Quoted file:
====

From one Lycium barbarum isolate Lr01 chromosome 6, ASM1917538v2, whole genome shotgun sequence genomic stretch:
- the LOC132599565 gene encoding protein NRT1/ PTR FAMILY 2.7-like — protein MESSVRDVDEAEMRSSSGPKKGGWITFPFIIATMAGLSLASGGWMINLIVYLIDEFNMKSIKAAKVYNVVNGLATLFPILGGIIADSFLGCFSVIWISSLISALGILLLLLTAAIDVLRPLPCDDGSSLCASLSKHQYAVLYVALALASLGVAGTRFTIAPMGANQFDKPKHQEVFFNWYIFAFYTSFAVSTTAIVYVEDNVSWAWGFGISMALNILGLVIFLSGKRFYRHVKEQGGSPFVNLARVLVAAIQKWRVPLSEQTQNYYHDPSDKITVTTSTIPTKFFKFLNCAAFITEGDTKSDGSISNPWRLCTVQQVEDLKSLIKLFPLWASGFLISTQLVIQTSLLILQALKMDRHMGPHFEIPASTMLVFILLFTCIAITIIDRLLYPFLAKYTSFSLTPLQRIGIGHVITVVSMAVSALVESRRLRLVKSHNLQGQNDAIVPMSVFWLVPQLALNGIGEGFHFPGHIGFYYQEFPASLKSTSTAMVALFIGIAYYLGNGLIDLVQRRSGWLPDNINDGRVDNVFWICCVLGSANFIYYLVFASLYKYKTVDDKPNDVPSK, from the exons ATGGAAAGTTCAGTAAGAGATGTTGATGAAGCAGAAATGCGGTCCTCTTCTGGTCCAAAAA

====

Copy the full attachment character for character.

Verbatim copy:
From one Lycium barbarum isolate Lr01 chromosome 6, ASM1917538v2, whole genome shotgun sequence genomic stretch:
- the LOC132599565 gene encoding protein NRT1/ PTR FAMILY 2.7-like — protein MESSVRDVDEAEMRSSSGPKKGGWITFPFIIATMAGLSLASGGWMINLIVYLIDEFNMKSIKAAKVYNVVNGLATLFPILGGIIADSFLGCFSVIWISSLISALGILLLLLTAAIDVLRPLPCDDGSSLCASLSKHQYAVLYVALALASLGVAGTRFTIAPMGANQFDKPKHQEVFFNWYIFAFYTSFAVSTTAIVYVEDNVSWAWGFGISMALNILGLVIFLSGKRFYRHVKEQGGSPFVNLARVLVAAIQKWRVPLSEQTQNYYHDPSDKITVTTSTIPTKFFKFLNCAAFITEGDTKSDGSISNPWRLCTVQQVEDLKSLIKLFPLWASGFLISTQLVIQTSLLILQALKMDRHMGPHFEIPASTMLVFILLFTCIAITIIDRLLYPFLAKYTSFSLTPLQRIGIGHVITVVSMAVSALVESRRLRLVKSHNLQGQNDAIVPMSVFWLVPQLALNGIGEGFHFPGHIGFYYQEFPASLKSTSTAMVALFIGIAYYLGNGLIDLVQRRSGWLPDNINDGRVDNVFWICCVLGSANFIYYLVFASLYKYKTVDDKPNDVPSK, from the exons ATGGAAAGTTCAGTAAGAGATGTTGATGAAGCAGAAATGCGGTCCTCTTCTGGTCCAAAAA